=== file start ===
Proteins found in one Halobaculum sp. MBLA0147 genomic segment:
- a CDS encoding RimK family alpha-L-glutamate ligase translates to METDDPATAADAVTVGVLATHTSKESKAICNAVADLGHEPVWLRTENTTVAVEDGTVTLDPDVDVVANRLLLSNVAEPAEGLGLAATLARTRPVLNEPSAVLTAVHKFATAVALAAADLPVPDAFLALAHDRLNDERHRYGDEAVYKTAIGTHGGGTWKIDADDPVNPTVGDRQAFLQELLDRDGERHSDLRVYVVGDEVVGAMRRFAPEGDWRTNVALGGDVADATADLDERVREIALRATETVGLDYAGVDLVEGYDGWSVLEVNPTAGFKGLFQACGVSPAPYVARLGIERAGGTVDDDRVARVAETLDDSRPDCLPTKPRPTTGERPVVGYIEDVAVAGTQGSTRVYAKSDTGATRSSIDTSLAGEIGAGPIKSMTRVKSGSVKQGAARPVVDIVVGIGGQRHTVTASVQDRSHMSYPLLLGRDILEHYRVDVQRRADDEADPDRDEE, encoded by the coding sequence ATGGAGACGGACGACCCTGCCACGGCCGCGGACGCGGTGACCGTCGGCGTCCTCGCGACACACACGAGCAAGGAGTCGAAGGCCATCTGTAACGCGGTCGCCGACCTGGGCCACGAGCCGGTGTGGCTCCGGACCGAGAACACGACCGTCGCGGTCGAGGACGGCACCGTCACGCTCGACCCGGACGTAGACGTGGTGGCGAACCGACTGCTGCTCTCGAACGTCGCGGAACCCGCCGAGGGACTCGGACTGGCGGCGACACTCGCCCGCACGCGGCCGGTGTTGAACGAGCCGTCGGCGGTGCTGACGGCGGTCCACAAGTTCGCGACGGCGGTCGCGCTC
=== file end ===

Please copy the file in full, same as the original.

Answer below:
Proteins found in one Halobaculum sp. MBLA0147 genomic segment:
- a CDS encoding RimK family alpha-L-glutamate ligase translates to METDDPATAADAVTVGVLATHTSKESKAICNAVADLGHEPVWLRTENTTVAVEDGTVTLDPDVDVVANRLLLSNVAEPAEGLGLAATLARTRPVLNEPSAVLTAVHKFATAVALAAADLPVPDAFLALAHDRLNDERHRYGDEAVYKTAIGTHGGGTWKIDADDPVNPTVGDRQAFLQELLDRDGERHSDLRVYVVGDEVVGAMRRFAPEGDWRTNVALGGDVADATADLDERVREIALRATETVGLDYAGVDLVEGYDGWSVLEVNPTAGFKGLFQACGVSPAPYVARLGIERAGGTVDDDRVARVAETLDDSRPDCLPTKPRPTTGERPVVGYIEDVAVAGTQGSTRVYAKSDTGATRSSIDTSLAGEIGAGPIKSMTRVKSGSVKQGAARPVVDIVVGIGGQRHTVTASVQDRSHMSYPLLLGRDILEHYRVDVQRRADDEADPDRDEE, encoded by the coding sequence ATGGAGACGGACGACCCTGCCACGGCCGCGGACGCGGTGACCGTCGGCGTCCTCGCGACACACACGAGCAAGGAGTCGAAGGCCATCTGTAACGCGGTCGCCGACCTGGGCCACGAGCCGGTGTGGCTCCGGACCGAGAACACGACCGTCGCGGTCGAGGACGGCACCGTCACGCTCGACCCGGACGTAGACGTGGTGGCGAACCGACTGCTGCTCTCGAACGTCGCGGAACCCGCCGAGGGACTCGGACTGGCGGCGACACTCGCCCGCACGCGGCCGGTGTTGAACGAGCCGTCGGCGGTGCTGACGGCGGTCCACAAGTTCGCGACGGCGGTCGCGCTC